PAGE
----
With 14:39 left in the third period, Boyle, who scored three goals in the first four games, missed a wrist shot wide of the net and was met almost immediately by Chris Neil, who threw a shoulder into the forward, knocking him to the ice.
After the game, a heated Rangers coach John Tortorella called the check a “dangerous, cheap hit” and reported that Boyle — who was jumped by Ottawa tough guy Matt Carkner early in Game 2 and also fought with Neil later in that game — had suffered a concussion as a result.
“They have a blueprint; it’s probably the exact same hit as (Raffi) Torres, just a different part of the ice,” Tortorella said, referring to the Phoenix Coyotes winger’s hit on Chicago Blackhawks forward Marian Hossa in Game 3 of their Western Conference series.
“He launches himself, headshot, puck’s at the goal line when he’s hit. So the blueprint’s there. I’m sure he’s a repeat offender too. Not too much research to be done there.”
Torres was later suspended 25 games for his hit, but Neil’s check did not appear to be as blatant as Torres’ and, like Torres, Neil was not penalized for the hit during the game. Neil, however, is not a repeat offender, as Tortorella claimed, and argued that he thought the hit was legal.
“He cuts to the middle with his head down, obviously I’m putting back pressure and trying to bust back and get in good position,” Neil said. “I’m a physical player out there, and I think it was a clean hit.
“Obviously he was slow getting up but I think I probably just knocked the wind out of him, I caught him right in the chest. He’s a big man and it takes a lot out of me giving those hits too.”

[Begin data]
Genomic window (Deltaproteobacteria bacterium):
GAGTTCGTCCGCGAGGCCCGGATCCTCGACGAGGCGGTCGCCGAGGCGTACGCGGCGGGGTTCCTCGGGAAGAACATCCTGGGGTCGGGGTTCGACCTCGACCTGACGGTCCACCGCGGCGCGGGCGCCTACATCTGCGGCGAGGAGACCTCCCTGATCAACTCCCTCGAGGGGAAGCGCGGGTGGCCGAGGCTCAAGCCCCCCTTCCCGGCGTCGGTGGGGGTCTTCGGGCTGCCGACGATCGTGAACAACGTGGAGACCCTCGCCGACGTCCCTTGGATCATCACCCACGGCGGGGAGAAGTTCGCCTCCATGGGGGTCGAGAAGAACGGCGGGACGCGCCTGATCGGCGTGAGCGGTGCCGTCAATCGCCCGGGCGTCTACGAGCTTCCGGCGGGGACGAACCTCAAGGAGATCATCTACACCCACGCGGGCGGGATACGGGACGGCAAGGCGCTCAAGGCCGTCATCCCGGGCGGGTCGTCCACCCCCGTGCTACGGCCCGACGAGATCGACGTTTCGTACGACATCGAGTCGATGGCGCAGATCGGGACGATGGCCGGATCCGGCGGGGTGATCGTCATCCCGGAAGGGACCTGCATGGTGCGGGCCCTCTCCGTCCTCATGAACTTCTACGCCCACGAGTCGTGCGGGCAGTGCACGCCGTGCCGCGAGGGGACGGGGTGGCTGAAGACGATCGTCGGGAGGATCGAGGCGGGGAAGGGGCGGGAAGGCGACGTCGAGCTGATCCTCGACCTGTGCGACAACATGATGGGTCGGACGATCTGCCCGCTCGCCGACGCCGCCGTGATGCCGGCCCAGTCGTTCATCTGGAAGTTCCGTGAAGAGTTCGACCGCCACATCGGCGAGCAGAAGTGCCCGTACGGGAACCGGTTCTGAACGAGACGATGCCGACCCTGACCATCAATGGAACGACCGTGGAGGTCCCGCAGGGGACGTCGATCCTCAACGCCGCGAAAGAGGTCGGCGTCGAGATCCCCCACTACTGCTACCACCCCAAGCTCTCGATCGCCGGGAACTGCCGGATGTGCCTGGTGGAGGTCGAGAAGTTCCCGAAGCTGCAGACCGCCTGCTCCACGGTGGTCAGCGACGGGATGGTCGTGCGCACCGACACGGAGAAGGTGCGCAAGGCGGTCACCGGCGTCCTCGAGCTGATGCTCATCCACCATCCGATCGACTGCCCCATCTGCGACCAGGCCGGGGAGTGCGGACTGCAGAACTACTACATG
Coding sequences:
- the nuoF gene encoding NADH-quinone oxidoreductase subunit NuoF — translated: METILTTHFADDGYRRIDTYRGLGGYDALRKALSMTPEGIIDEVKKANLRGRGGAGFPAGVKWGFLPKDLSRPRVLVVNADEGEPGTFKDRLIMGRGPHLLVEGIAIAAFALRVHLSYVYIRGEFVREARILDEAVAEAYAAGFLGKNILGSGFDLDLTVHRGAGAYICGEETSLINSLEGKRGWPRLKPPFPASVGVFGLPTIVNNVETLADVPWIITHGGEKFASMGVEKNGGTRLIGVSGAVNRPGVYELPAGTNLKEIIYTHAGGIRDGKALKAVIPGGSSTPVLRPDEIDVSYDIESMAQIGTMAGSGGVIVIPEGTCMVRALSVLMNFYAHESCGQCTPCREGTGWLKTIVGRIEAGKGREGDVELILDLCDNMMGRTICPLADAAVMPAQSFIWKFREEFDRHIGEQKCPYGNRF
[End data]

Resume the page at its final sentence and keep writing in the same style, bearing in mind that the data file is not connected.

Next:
With or without Boyle, the Rangers will need to show up with a better offensive effort Monday if they want to force a deciding game at the Garden. And to do it, they’ll have to figure out a way to get the puck in the net. Over the last three games, Anderson and the Senators have allowed just one even-strength goal.
“I feel better about the team after tonight’s game than a couple of wins that we’ve had,” Tortorella said. “So we go to Ottawa and have to try to play the same way and keep banging away and see if we can score some goals. … That’s why it’s a series. They have to win four.”
Ottawa, meanwhile, doesn’t expect the Rangers to roll over and is under no impression that the series is over just because they have a lead.
“We know that we’re going to get their best,” Spezza said. “The toughest game is to put a team out of the playoffs, so we can enjoy this one for all of 10 minutes then get refocused. We know they’re the best team in the East and they’re going to give us their best game in Game 6.”
“We’ll enjoy it on the plane ride home, but as soon as the sun comes up tomorrow, it’s all business again,” said Anderson. “You play 82 games during the regular season to get to this opportunity and get to this point, and you want to feel that success and want to continue with it. Just because you get there doesn’t mean you’ve got to be satisfied, and right now we’ve got to keep pushing forward.”